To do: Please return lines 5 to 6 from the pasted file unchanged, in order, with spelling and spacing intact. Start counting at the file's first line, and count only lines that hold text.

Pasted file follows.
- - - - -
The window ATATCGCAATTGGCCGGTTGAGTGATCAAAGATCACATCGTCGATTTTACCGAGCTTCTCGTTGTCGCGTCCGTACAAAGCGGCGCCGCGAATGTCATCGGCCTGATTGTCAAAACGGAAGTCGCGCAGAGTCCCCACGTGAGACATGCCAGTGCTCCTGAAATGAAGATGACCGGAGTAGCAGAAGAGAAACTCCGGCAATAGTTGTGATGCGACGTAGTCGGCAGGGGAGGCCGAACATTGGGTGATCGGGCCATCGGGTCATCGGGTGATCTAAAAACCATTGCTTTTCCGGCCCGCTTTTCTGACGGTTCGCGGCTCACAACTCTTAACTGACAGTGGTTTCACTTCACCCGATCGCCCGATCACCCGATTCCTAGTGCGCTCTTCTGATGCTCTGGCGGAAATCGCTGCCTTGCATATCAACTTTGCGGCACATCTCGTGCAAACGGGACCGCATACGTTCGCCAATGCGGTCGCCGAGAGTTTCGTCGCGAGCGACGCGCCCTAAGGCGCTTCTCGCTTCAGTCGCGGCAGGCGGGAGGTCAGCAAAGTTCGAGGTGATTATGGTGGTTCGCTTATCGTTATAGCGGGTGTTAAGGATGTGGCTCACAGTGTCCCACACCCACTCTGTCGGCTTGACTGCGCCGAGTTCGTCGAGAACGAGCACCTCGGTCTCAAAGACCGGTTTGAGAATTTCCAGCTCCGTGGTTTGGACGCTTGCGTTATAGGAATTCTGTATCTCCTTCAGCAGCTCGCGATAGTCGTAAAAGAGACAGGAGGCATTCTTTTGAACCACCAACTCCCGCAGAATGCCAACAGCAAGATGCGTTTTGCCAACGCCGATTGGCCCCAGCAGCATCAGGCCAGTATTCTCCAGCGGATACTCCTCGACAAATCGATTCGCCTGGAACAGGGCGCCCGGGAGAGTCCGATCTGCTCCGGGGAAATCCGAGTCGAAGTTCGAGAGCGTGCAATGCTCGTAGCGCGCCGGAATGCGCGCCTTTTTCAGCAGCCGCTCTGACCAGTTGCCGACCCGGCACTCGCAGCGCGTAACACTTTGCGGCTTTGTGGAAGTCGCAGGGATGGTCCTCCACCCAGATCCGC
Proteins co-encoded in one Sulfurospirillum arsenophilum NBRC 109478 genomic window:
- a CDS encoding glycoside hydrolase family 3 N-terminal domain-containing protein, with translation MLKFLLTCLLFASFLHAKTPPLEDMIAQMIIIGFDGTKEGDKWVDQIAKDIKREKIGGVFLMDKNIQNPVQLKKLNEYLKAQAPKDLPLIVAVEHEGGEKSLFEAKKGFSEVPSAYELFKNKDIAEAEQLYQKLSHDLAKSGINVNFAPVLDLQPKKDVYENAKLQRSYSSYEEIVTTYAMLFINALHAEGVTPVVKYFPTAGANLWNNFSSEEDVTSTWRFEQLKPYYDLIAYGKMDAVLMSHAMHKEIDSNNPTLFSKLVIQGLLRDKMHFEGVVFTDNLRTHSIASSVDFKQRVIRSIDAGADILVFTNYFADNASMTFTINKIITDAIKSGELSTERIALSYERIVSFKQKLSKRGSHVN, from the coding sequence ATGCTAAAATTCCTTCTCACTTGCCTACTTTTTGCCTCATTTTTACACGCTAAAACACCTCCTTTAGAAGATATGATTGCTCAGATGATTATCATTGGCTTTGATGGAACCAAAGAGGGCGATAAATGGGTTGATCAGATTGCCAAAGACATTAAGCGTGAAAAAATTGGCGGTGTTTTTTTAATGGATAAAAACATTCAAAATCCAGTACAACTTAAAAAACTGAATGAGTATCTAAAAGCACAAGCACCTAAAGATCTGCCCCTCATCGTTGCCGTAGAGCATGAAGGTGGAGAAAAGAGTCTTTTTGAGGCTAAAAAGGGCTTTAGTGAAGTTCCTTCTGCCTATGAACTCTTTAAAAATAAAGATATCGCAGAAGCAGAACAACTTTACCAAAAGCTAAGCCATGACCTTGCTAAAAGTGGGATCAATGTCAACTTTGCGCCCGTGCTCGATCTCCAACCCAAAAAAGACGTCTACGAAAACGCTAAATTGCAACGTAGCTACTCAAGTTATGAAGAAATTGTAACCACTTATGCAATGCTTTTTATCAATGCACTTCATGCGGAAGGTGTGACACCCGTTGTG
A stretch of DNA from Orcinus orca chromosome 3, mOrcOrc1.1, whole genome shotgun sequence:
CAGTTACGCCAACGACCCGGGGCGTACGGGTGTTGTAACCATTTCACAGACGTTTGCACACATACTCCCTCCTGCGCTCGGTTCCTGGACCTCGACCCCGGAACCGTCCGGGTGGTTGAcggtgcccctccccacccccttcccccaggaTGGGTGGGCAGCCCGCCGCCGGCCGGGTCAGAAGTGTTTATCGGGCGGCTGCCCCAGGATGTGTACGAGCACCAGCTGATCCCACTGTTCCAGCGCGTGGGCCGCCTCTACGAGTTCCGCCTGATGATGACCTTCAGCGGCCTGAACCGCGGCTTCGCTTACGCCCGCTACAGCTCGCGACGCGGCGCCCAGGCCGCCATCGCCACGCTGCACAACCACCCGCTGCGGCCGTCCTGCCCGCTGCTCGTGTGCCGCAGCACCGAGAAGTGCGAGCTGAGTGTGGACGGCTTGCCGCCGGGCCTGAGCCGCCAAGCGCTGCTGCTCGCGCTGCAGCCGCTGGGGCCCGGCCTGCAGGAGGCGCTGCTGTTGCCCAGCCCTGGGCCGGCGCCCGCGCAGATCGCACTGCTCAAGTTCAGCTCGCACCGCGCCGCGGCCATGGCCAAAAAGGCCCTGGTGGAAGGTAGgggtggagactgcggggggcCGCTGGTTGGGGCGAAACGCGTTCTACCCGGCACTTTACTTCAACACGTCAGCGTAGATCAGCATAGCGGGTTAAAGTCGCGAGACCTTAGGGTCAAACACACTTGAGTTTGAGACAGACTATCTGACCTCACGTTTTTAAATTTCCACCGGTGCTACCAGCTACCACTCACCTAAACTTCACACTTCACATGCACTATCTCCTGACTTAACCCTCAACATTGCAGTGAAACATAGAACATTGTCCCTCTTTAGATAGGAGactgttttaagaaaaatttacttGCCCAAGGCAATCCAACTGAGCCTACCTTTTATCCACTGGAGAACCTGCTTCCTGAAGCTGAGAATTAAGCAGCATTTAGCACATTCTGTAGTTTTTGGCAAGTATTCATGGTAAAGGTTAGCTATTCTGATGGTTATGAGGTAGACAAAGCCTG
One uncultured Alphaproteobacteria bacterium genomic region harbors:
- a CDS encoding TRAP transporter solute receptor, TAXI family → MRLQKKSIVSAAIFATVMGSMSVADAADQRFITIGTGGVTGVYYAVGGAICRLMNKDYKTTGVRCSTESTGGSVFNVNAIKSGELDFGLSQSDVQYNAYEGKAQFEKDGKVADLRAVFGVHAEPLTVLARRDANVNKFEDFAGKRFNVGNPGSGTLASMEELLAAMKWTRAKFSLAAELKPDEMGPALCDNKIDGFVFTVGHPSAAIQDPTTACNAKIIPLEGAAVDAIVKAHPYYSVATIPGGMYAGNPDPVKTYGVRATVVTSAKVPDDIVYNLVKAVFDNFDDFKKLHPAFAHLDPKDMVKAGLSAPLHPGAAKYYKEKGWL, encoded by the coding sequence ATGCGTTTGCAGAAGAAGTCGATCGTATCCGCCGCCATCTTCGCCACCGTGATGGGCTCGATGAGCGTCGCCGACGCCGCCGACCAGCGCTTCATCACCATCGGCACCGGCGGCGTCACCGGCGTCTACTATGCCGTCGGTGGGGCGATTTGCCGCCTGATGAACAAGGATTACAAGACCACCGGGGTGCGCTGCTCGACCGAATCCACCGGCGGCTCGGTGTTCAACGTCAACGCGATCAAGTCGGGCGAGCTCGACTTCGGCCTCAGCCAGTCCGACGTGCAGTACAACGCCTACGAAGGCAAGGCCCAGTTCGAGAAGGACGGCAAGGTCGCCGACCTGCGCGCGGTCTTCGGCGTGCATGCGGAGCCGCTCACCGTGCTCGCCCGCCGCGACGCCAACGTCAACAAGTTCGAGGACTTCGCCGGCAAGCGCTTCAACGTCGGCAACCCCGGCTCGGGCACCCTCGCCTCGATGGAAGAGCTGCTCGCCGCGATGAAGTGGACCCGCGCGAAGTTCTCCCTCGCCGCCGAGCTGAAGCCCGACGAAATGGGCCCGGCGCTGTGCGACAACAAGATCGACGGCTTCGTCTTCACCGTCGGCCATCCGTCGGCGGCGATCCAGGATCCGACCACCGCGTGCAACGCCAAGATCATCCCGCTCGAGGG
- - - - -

CAGTTACGCCAACGACCCGGGGCGTACGGGTGTTGTAACCATTTCACAGACGTTTGCACACATACTCCCTCCTGCGCTCGGTTCCTGGACCTCGACCCCGGAACCGTCCGGGTGGTTGAcggtgcccctccccacccccttcccccaggaTGGGTGGGCAGCCCGCCGCCGGCCGGGTCAGAAGTGTTTATCGGGCGGCTGCCCCAGGATGTGTACGAGCACCAGCTGATCCCACTGTTCCAGCGCGTGGGCCGCCTCTACGAGTTCCGCCTGATGATGACCTTCAGCGGCCTGAACCGCGGCTTCGCTTACGCCCGCTACAGCTCGCGACGCGGCGCCCAGGCCGCCATCGCCACGCTGCACAACCACCCGCTGCGGCCGTCCTGCCCGCTGCTCGTGTGCCGCAGCACCGAGAAGTGCGAGCTGAGTGTGGACGGCTTGCCGCCGGGCCTGAGCCGCCAAGCGCTGCTGCTCGCGCTGCAGCCGCTGGGGCCCGGCCTGCAGGAGGCGCTGCTGTTGCCCAGCCCTGGGCCGGCGCCCGCGCAGATCGCACTGCTCAAGTTCAGCTCGCACCGCGCCGCGGCCATGGCCAAAAAGGCCCTGGTGGAAGGTAGgggtggagactgcggggggcCGCTGGTTGGGGCGAAACGCGTTCTACCCGGCACTTTACTTCAACACGTCAGCGTAGATCAGCATAGCGGGTTAAAGTCGCGAGACCTTAGGGTCAAACACACTTGAGTTTGAGACAGACTATCTGACCTCACGTTTTTAAATTTCCACCGGTGCTACCAGCTACCACTCACCTAAACTTCACACTTCACATGCACTATCTCCTGACTTAACCCTCAACATTGCAGTGAAACATAGAACATTGTCCCTCTTTAGATAGGAGactgttttaagaaaaatttacttGCCCAAGGCAATCCAACTGAGCCTACCTTTTATCCACTGGAGAACCTGCTTCCTGAAGCTGAGAATTAAGCAGCATTTAGCACATTCTGTAGTTTTTGGCAAGTATTCATGGTAAAGGTTAGCTATTCTGATGGTTATGAGGTAGACAAAGCCTG
One uncultured Alphaproteobacteria bacterium genomic region harbors: